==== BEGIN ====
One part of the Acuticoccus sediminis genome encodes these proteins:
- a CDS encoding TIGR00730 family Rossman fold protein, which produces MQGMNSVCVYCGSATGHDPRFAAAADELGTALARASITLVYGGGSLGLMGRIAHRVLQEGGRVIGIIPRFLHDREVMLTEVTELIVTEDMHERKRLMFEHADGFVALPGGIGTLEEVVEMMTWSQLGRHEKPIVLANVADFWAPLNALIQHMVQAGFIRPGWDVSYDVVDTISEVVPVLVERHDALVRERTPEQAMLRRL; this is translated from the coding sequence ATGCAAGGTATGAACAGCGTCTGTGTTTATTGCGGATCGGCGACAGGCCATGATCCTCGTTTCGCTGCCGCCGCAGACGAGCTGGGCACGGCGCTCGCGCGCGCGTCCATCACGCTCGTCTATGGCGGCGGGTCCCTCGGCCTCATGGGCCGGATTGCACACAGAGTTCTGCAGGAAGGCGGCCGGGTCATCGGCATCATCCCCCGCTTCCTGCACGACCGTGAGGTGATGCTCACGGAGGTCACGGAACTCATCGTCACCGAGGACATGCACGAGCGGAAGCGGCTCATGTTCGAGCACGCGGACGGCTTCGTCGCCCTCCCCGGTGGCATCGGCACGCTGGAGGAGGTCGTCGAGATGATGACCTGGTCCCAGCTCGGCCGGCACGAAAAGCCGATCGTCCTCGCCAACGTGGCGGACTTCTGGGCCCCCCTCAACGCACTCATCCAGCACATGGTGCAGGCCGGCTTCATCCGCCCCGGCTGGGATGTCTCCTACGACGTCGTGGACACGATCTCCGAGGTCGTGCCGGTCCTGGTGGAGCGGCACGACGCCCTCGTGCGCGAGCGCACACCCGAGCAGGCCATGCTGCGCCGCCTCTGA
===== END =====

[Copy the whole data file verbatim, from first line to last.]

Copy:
One part of the Acuticoccus sediminis genome encodes these proteins:
- a CDS encoding TIGR00730 family Rossman fold protein, which produces MQGMNSVCVYCGSATGHDPRFAAAADELGTALARASITLVYGGGSLGLMGRIAHRVLQEGGRVIGIIPRFLHDREVMLTEVTELIVTEDMHERKRLMFEHADGFVALPGGIGTLEEVVEMMTWSQLGRHEKPIVLANVADFWAPLNALIQHMVQAGFIRPGWDVSYDVVDTISEVVPVLVERHDALVRERTPEQAMLRRL; this is translated from the coding sequence ATGCAAGGTATGAACAGCGTCTGTGTTTATTGCGGATCGGCGACAGGCCATGATCCTCGTTTCGCTGCCGCCGCAGACGAGCTGGGCACGGCGCTCGCGCGCGCGTCCATCACGCTCGTCTATGGCGGCGGGTCCCTCGGCCTCATGGGCCGGATTGCACACAGAGTTCTGCAGGAAGGCGGCCGGGTCATCGGCATCATCCCCCGCTTCCTGCACGACCGTGAGGTGATGCTCACGGAGGTCACGGAACTCATCGTCACCGAGGACATGCACGAGCGGAAGCGGCTCATGTTCGAGCACGCGGACGGCTTCGTCGCCCTCCCCGGTGGCATCGGCACGCTGGAGGAGGTCGTCGAGATGATGACCTGGTCCCAGCTCGGCCGGCACGAAAAGCCGATCGTCCTCGCCAACGTGGCGGACTTCTGGGCCCCCCTCAACGCACTCATCCAGCACATGGTGCAGGCCGGCTTCATCCGCCCCGGCTGGGATGTCTCCTACGACGTCGTGGACACGATCTCCGAGGTCGTGCCGGTCCTGGTGGAGCGGCACGACGCCCTCGTGCGCGAGCGCACACCCGAGCAGGCCATGCTGCGCCGCCTCTGA